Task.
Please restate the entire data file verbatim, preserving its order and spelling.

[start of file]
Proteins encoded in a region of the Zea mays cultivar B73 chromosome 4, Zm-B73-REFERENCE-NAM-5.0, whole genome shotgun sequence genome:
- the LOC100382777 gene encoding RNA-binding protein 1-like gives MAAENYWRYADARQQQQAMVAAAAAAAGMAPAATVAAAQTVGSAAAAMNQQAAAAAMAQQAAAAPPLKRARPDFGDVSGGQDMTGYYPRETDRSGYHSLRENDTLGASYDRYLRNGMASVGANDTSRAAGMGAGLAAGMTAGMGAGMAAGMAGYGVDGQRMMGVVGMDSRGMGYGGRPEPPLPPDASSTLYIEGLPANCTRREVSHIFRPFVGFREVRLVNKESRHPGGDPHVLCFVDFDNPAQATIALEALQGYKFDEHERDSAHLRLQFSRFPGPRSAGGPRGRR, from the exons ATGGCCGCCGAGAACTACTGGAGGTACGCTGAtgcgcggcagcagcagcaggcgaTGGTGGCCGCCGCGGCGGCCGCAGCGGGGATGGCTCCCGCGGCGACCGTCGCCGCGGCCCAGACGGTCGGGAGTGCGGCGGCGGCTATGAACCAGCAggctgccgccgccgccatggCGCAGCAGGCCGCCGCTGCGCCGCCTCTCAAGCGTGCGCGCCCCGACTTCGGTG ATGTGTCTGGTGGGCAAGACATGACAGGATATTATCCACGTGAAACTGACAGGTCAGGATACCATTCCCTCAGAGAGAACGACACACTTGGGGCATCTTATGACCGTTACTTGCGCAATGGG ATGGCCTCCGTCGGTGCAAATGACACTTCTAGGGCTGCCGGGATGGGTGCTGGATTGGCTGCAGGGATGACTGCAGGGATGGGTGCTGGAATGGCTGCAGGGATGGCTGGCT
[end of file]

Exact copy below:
Proteins encoded in a region of the Zea mays cultivar B73 chromosome 4, Zm-B73-REFERENCE-NAM-5.0, whole genome shotgun sequence genome:
- the LOC100382777 gene encoding RNA-binding protein 1-like gives MAAENYWRYADARQQQQAMVAAAAAAAGMAPAATVAAAQTVGSAAAAMNQQAAAAAMAQQAAAAPPLKRARPDFGDVSGGQDMTGYYPRETDRSGYHSLRENDTLGASYDRYLRNGMASVGANDTSRAAGMGAGLAAGMTAGMGAGMAAGMAGYGVDGQRMMGVVGMDSRGMGYGGRPEPPLPPDASSTLYIEGLPANCTRREVSHIFRPFVGFREVRLVNKESRHPGGDPHVLCFVDFDNPAQATIALEALQGYKFDEHERDSAHLRLQFSRFPGPRSAGGPRGRR, from the exons ATGGCCGCCGAGAACTACTGGAGGTACGCTGAtgcgcggcagcagcagcaggcgaTGGTGGCCGCCGCGGCGGCCGCAGCGGGGATGGCTCCCGCGGCGACCGTCGCCGCGGCCCAGACGGTCGGGAGTGCGGCGGCGGCTATGAACCAGCAggctgccgccgccgccatggCGCAGCAGGCCGCCGCTGCGCCGCCTCTCAAGCGTGCGCGCCCCGACTTCGGTG ATGTGTCTGGTGGGCAAGACATGACAGGATATTATCCACGTGAAACTGACAGGTCAGGATACCATTCCCTCAGAGAGAACGACACACTTGGGGCATCTTATGACCGTTACTTGCGCAATGGG ATGGCCTCCGTCGGTGCAAATGACACTTCTAGGGCTGCCGGGATGGGTGCTGGATTGGCTGCAGGGATGACTGCAGGGATGGGTGCTGGAATGGCTGCAGGGATGGCTGGCT